It may be difficult to find a suitable sub woofer that has dual voice coils, will work in the DBX's box size (I believe it's sealed) and has a sensitivity to will match with the Polks for a even transition, volume wise, between the sub and the Polk. Especially given the shift of sub woofer operating characteristics since the DBX was designed.

        A couple of suggestions:

        One: Find a 15" sub that fits your box volume and add a plate amp that accepts high level speaker inputs. That opens up a range of drivers and the plate amp will allow you to dial in the LP cut-off freq. and match the sub's output to the Polks.

        Two: The Goldwood GW4120 12" woofer or perhaps the Dayton Audio SD270 10" woofer may be a decent match. You could make an adapter ring (MDF, Plywood) that allows a 10" or 12" driver to mate with the DBX's 15" opening. Model those drivers in a sealed box using WinISD. If the model requires significantly less volume than the DBX box provides, you can glue in some wood to take away volume in the box.

        Also, make sure your DBX volume calculation is using the inside measurements, not the outside. And the driver actually takes away some space from the total available volume.

        Lastly, you say the paper surround has disintegrated. There are replacement surround repair kits available for the DBX 15" woofer and many here have restored old woofers using them.

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        • #5
          Replacing a deteriorated surround with a repair kit is not that hard.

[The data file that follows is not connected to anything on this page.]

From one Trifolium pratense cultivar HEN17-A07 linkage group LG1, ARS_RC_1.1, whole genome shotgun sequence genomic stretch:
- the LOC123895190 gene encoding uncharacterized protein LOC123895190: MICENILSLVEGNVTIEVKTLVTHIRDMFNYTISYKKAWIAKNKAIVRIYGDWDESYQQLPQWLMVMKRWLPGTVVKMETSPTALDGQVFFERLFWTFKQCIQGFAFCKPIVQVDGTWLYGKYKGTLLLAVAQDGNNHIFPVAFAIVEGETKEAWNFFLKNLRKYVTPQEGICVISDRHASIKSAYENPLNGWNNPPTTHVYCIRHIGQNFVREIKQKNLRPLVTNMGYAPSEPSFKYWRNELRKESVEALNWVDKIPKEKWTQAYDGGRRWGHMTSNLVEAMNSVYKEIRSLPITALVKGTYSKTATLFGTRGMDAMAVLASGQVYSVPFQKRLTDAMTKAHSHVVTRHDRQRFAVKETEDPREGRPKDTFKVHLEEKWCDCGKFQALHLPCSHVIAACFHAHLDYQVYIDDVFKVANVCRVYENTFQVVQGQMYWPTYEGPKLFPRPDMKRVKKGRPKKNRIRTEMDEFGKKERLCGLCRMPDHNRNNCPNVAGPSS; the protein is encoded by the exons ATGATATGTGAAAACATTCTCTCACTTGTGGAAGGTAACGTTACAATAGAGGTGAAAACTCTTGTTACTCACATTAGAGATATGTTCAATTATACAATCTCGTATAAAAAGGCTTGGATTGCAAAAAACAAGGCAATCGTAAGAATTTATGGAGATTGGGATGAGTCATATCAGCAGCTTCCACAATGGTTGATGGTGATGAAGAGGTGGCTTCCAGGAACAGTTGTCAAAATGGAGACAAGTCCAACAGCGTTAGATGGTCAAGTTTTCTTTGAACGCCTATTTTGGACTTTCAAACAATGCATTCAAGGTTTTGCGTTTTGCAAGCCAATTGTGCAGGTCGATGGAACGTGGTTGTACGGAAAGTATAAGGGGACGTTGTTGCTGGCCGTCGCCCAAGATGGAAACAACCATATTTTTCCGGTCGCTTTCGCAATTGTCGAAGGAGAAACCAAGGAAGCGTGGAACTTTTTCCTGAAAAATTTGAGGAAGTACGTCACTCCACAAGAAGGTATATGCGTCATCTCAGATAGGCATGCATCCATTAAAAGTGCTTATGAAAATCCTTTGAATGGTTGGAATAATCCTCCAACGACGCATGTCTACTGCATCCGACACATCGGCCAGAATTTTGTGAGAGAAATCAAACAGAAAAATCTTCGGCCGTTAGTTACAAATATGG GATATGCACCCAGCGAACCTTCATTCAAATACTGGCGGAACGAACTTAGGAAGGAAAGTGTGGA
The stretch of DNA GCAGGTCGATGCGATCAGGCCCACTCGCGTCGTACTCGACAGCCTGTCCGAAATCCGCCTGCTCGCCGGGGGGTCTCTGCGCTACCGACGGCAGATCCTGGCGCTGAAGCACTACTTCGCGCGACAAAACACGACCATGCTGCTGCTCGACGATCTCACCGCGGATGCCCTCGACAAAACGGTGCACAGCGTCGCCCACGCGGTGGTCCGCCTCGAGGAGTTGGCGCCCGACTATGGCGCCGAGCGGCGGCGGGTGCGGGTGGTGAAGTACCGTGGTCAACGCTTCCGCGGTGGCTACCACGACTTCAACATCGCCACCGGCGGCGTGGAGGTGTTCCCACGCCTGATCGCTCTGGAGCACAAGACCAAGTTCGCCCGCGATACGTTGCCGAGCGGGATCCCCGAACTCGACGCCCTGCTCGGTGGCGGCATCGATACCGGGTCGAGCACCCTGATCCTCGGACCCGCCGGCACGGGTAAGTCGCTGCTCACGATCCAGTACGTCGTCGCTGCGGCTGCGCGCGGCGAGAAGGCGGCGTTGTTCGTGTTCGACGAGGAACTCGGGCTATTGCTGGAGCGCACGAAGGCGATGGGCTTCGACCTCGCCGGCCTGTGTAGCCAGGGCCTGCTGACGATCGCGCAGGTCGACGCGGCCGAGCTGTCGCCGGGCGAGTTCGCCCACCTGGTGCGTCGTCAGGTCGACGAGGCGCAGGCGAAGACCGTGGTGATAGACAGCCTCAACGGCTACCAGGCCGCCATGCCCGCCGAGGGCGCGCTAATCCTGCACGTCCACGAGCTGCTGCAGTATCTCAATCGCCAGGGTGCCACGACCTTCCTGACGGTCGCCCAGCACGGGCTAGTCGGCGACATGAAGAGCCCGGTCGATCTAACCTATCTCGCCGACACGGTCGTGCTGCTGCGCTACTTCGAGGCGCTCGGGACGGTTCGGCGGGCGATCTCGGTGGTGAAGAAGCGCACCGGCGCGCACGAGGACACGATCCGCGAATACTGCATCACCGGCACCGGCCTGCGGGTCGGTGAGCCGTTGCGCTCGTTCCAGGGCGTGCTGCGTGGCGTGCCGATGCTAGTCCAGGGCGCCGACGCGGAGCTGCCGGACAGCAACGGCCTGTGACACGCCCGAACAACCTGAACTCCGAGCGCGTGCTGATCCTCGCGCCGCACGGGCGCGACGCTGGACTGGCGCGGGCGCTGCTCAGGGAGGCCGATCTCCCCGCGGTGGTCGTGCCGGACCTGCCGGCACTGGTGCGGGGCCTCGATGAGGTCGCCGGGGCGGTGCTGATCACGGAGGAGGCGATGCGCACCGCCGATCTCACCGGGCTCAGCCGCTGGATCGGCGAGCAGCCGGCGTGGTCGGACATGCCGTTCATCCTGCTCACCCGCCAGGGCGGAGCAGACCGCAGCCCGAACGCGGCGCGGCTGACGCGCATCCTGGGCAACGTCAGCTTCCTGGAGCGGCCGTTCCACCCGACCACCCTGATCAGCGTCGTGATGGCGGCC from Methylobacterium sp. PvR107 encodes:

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          • #6
            There's one on Ebay for 80 dollars. Tell the seller all you want shipped is the driver. Worth a try.

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            • #7
              Originally posted by djg View Post
              There's one on Ebay for 80 dollars. Tell the seller all you want shipped is the driver. Worth a try.
              80 miles away so about $15 in gas and time to smoke a good cigar. That could be it. Thanks! Another option is there is a pair of JBL speakers for sale locally with 8" woofers which certainly beats the 4" in the Polks and still would fit on the shelf they are on.. I'm going to see those tonight after the seller gets home. Thanks for the help everybody!

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              • #8
                I’d consider this https://www.parts-express.com/dayton...4-ohm--295-470 with a cheap 100-200 watt plate amp with boost, like the Yungs. (This is assuming your box is sealed)

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                • #9

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                  • #10
                    I bought the JBL's and she likes them which is the important part.

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                    • #11
                      Originally posted by Al_B View Post
                      I bought the JBL's and she likes them which is the important part.


                      Francis